Making the rounds of liberal cable channels Friday morning, Stormy Daniels' attorney Michael Avenatti said he was not there to hype an upcoming "60 Minutes" interview with the porn star -- even as he hyped the upcoming interview.
"Yes," Daniels was threatened -- physically threatened -- Avenatti told MSNBC first.
He later repeated the "breaking news" on CNN, without ever saying who threatened Daniels or why:
"I'm stating a fact, and the fact is that my client was physically threatened to stay silent about what she knew about Donald Trump," Avenatti said on CNN. "The details surrounding that she's going to discuss, I'm sure, on the '60 Minutes' interview on March 25, and the American people are going to weigh her veracity on whether she can be trusted, whether she appears to be credible, and whether it happened or not, and they're going to learn the details surrounding that.
"And we're going to let them judge for themselves whether she's being honest."
MSNBC's "Morning Joe" devoted most of Friday's show to the Daniels' allegation that she was paid $130,000, by way of Trump attorney Michael Cohen, to keep quiet about an extramarital affair she says she had with Trump in 2006 when he was married to Melania, his third wife.
Rarely has a porn star been accorded such credibility. (For the record, Stormy Daniels launched her "Make America Horny Again" tour in January, on the the anniversary of Trump's inauguration -- an apparently lucrative gig.)
"Morning Joe" anchor Mika Brzezinski asked Avenatti on Friday what it is that Daniels wants by going public:
"Well, we've been clear for some time now that Miss Clifford (Daniels' real name is Stephanie Clifford) wants a forum, a platform in which she can tell her story unrestrained, can tell the American people the truth about what happened, not just about the relationship with the president but also about the attempts by the president and Mr. Cohen to muzzle her and prevent her from telling her story," Avenatti said.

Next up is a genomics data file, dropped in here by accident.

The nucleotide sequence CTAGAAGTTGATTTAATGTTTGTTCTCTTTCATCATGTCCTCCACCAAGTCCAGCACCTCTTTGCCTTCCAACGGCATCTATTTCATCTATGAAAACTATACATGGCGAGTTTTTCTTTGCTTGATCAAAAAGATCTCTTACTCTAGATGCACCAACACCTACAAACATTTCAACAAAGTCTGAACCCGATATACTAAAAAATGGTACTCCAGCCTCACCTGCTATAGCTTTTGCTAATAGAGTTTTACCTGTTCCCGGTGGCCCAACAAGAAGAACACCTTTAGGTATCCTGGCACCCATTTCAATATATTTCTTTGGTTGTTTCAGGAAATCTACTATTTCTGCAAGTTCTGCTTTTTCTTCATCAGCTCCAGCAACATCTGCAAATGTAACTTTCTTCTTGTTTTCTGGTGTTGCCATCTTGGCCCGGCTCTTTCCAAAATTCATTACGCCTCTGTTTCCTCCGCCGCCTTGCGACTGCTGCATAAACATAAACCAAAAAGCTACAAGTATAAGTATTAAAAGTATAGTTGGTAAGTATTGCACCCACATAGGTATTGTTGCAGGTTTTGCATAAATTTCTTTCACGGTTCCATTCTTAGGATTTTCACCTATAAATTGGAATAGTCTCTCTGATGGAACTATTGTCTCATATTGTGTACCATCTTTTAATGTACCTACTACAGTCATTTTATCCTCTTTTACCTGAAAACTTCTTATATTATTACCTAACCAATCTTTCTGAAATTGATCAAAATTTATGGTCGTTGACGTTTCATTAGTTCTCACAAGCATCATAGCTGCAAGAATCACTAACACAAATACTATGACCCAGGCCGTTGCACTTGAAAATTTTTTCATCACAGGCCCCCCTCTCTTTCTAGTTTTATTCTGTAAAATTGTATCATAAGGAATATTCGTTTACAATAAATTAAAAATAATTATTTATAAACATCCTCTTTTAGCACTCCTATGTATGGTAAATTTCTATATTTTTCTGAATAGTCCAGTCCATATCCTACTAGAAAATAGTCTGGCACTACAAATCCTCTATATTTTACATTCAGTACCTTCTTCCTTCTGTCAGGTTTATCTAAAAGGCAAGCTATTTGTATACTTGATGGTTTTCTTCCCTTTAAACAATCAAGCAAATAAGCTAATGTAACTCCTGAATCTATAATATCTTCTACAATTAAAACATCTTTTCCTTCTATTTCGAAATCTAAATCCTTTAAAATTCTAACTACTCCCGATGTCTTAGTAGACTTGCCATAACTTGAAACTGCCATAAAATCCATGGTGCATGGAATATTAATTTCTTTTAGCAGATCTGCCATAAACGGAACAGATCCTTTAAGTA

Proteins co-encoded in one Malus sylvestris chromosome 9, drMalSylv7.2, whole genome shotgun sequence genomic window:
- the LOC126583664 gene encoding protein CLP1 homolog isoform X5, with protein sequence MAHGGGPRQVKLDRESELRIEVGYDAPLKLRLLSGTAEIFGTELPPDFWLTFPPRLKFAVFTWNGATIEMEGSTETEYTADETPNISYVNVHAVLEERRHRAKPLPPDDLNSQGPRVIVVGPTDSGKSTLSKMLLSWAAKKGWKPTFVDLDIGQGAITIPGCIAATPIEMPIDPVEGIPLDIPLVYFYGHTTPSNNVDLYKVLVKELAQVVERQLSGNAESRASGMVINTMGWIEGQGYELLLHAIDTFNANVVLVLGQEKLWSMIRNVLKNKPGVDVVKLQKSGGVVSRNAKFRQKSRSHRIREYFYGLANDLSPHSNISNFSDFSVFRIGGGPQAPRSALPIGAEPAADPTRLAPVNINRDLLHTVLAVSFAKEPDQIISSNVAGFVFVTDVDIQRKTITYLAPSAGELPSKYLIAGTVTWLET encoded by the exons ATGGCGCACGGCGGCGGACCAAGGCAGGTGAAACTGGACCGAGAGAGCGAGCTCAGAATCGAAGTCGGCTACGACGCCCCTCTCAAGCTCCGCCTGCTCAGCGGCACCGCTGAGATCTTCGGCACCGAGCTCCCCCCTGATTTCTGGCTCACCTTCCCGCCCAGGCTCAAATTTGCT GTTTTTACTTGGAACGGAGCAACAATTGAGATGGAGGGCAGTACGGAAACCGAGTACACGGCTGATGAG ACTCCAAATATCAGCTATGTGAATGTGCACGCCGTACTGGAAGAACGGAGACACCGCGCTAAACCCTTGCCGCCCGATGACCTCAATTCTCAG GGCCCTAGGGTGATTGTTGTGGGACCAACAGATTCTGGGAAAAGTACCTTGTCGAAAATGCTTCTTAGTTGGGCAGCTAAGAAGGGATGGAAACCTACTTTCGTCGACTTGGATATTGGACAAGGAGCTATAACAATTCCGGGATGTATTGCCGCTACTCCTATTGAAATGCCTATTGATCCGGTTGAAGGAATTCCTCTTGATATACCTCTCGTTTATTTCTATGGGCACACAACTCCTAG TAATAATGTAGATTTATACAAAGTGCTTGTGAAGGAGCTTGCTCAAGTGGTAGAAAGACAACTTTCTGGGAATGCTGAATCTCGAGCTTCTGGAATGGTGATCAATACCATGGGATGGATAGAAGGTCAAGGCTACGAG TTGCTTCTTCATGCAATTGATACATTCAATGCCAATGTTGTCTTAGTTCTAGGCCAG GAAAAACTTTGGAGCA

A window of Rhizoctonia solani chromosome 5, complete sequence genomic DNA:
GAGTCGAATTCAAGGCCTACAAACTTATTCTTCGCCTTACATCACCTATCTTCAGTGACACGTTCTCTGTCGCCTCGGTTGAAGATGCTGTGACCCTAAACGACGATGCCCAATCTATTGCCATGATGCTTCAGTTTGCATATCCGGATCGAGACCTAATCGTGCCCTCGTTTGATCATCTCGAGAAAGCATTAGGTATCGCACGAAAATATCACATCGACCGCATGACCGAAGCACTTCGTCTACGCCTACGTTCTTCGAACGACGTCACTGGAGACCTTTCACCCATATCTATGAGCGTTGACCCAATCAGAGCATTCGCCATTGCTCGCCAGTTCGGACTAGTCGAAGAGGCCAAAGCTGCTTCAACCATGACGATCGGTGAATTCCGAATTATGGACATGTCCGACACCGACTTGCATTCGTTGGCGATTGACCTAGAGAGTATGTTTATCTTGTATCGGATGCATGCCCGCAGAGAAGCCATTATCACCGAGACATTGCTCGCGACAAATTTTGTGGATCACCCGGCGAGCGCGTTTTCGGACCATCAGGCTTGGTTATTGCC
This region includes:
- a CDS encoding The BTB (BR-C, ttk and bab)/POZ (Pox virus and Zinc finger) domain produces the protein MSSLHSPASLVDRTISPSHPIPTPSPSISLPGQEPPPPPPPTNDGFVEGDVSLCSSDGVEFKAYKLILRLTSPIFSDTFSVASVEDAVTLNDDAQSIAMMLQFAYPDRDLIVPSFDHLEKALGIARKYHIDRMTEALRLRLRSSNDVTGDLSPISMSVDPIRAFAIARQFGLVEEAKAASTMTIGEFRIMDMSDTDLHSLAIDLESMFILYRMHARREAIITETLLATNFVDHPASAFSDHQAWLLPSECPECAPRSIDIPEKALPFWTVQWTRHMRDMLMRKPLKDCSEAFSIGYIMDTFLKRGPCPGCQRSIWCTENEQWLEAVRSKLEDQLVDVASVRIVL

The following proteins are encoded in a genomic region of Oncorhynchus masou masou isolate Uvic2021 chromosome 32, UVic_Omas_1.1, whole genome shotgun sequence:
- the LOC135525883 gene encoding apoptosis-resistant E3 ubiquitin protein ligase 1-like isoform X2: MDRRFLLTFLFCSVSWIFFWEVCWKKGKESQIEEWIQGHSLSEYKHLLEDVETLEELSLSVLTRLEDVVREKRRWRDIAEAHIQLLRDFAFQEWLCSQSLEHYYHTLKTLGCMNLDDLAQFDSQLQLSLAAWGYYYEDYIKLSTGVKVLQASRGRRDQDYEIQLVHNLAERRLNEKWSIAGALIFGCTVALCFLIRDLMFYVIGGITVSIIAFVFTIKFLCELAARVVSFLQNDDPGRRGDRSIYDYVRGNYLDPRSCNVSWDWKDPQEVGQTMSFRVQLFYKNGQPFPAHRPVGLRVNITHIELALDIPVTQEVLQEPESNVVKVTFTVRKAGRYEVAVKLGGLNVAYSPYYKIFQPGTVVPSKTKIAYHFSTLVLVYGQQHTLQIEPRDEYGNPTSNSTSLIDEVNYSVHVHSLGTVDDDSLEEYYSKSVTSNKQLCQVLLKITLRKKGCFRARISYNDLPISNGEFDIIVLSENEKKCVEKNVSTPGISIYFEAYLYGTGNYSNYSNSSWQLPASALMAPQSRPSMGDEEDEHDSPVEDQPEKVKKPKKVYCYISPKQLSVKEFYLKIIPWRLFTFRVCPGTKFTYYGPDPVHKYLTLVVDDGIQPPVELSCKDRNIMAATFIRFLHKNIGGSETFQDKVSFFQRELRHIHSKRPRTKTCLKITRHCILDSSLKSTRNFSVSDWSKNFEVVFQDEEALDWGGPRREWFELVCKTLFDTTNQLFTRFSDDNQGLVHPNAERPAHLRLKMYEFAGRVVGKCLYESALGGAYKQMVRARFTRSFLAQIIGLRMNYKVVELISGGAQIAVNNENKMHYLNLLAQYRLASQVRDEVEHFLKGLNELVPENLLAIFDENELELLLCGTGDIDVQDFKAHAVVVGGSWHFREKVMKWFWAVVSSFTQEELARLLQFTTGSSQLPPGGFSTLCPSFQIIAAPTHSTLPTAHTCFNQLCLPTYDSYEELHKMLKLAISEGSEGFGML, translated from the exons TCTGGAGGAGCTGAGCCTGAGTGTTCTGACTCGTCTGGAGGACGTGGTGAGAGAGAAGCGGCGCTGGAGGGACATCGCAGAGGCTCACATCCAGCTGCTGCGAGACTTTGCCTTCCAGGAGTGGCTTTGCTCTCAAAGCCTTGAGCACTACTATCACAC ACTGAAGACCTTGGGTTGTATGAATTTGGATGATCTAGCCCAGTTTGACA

Brzezinski also asked about the $130,000 payment to silence Daniels: "That's a strange amount...Where did that number come from?" she asked the lawyer.
"I think once my client is permitted the opportunity to provide her story, that it's going to become apparent as to how that number was arrived at. I agree with you, it's a very low number, and it flies in the face of accusations by people that somehow she was trying to shake down then-presidential candidate Donald Trump, and I think once she's able to tell her story and the American people can gauge her veracity, people are going to come away very impressed by her and with no doubt she is very, very credible."
Meanwhile, Avenatti said six other women have come to him claiming that they, too, were paid to keep silent about their affairs with Donald Trump. He said he has not vetted their claims, but two of them claim to have confidentiality or non-disclosure agreements, as Daniels does. Avenatti said he doesn't yet know if those six women are telling the truth, but he insisted that his client is telling the truth.
President Trump has not said a word, in tweets or otherwise, about the alleged Daniels affair, although his spokesman said he has denied it.
But Sanders -- referring to a restraining order reportedly filed by Cohen to enforce the non-disclosure agreement and keep Daniels quiet -- told reporters earlier this month that that case had been "won in arbitration."
Trump's womanizing hardly comes as a shock to the American people, so the question for people on both sides of the Trump divide is whether and how any of this matters to anyone, anyway -- except as a means of further undermining Trump's presidency.
Starting 14 months ago, the politics of personal destruction has become a daily spectator sport in Washington, with liberal media outlets leading the charge.